Hygiena also has an enzyme detection swab for lactose or sucrose soil residue: SpotCheck Plus, which turns green in the presence of either sugar residue. This is useful for dairy plants, confectionary candy, and beverage plants.

Indicator Microbe Testing. The typical methodology for sampling either food contact or environmental surfaces for indicator microbes involves a standard swab, in some cases with a neutralizing buffer or a Letheen neutralizing broth that is needed to neutralize any residual sanitizer. In a hygiene monitoring program, one should be sampling for either indicator or pathogenic microbes, after the sanitizer(s) have been applied.

Indicator microbes will depend upon the nature of the operation. In addition to Total/Aerobic Plate Count, indicator microbial tests include coliform-E.coli, Enterobacteriaceae, yeast and mold, and Staphyloccus spp. For example, meat, poultry, or dairy plants will test either for coliform-EC or Enterobacteriaceae, while bakery operations will typically assay for yeast and mold.

Contact slides have been around for some time but some user-friendly versions include the Envirocheck line from EM Millipore or the Hylab dip slide paddles marketed by Neogen. In addition, as discussed, RODAC plates can be manufactured with a variety of agar media for the targeted indicators.

Hygiena, using its multipurpose hygiene reader Ensure, has the capability with its Microsnap swab system of providing a facility with a result for E.coli or Enterobacteriacea in less than seven hours. It relies on a “bioluminogenic” reaction involving specific enzymes generated by the specific indicator group to measure and detect the indicator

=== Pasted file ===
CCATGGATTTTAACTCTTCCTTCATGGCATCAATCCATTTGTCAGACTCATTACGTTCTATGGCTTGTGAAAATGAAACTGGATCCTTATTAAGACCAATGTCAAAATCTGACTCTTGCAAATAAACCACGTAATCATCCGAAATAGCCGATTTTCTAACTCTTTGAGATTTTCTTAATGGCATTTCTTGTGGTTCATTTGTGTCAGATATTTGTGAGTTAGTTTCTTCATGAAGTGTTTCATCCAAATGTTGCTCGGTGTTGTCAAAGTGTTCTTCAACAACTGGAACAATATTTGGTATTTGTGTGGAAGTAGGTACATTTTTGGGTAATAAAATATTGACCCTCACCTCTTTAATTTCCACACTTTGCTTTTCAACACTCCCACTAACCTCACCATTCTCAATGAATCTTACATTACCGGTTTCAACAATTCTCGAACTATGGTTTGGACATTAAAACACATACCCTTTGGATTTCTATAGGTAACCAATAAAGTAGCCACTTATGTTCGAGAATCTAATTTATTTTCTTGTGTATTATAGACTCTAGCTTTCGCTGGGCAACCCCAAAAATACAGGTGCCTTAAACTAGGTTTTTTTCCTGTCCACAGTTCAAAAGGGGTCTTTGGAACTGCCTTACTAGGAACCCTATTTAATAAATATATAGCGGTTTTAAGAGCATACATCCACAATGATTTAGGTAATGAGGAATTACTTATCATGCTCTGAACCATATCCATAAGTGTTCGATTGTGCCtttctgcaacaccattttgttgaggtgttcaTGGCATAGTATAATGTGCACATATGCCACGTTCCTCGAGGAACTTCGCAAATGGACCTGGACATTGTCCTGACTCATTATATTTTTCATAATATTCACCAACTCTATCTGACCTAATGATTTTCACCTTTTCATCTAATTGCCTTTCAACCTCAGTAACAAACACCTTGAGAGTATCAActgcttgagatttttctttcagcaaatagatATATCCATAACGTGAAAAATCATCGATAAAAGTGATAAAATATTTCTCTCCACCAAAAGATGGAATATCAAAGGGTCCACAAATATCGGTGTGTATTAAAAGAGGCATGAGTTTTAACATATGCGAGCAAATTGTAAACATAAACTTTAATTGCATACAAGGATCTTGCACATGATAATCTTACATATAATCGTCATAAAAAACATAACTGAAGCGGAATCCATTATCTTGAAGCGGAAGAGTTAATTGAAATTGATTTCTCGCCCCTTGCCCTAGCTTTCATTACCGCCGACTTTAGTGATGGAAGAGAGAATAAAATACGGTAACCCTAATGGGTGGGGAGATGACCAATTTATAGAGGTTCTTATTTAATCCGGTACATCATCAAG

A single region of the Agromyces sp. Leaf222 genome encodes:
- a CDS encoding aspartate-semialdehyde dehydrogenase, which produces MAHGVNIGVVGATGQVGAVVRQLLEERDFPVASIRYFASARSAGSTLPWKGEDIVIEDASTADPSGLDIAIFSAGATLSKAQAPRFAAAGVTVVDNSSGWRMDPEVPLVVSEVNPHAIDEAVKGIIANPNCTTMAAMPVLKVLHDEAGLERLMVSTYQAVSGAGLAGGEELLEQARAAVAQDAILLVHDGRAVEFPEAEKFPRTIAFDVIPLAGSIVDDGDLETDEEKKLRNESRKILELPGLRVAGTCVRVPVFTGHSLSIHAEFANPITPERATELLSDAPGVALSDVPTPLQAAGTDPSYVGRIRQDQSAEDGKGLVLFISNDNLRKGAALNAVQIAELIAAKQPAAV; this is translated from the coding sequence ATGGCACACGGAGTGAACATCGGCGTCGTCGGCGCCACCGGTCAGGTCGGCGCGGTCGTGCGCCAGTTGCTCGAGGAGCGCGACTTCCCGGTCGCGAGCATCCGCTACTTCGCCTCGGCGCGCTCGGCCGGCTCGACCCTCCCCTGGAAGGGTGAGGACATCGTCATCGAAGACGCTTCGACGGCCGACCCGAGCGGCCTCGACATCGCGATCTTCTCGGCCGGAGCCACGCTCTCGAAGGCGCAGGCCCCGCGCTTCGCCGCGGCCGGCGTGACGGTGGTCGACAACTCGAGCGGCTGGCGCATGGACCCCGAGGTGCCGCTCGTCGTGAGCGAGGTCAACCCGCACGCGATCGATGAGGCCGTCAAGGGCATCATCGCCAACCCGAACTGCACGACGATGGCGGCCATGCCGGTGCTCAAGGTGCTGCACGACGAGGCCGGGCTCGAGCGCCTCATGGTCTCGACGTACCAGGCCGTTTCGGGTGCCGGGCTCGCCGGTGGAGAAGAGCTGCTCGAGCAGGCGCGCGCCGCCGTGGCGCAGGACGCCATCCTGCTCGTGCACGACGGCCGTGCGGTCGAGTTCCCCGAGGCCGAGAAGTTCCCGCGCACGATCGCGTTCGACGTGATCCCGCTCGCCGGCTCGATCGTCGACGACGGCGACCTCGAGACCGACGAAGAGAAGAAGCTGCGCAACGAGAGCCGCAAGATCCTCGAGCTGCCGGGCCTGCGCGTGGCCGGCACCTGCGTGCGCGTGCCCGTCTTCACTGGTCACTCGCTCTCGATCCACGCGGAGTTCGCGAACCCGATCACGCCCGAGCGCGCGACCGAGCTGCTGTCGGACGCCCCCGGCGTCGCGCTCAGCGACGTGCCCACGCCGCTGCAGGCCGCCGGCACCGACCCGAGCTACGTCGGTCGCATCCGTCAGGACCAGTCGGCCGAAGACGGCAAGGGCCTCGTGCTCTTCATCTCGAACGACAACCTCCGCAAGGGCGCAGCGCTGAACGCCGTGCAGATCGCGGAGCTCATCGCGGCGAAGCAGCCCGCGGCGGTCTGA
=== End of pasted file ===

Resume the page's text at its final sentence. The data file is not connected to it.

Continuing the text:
Like ATP, pass/fail levels for indicator microbes depend upon the food contact or environmental site being sampled. However, a guideline I prefer is one advocated in the British Columbia Centre for Disease Control’s document on environmental hygiene monitoring that has an interpretation of a “clean” surface being <45 cfu (colony forming units) , “contaminated” surface being 140-260 cfu, with “very contaminated” being > 260. This document is an excellent primer on how to approach hygienic monitoring, critical environmental sites to assay in generic environmental terms, and sampling using both swab and sponge assay methods.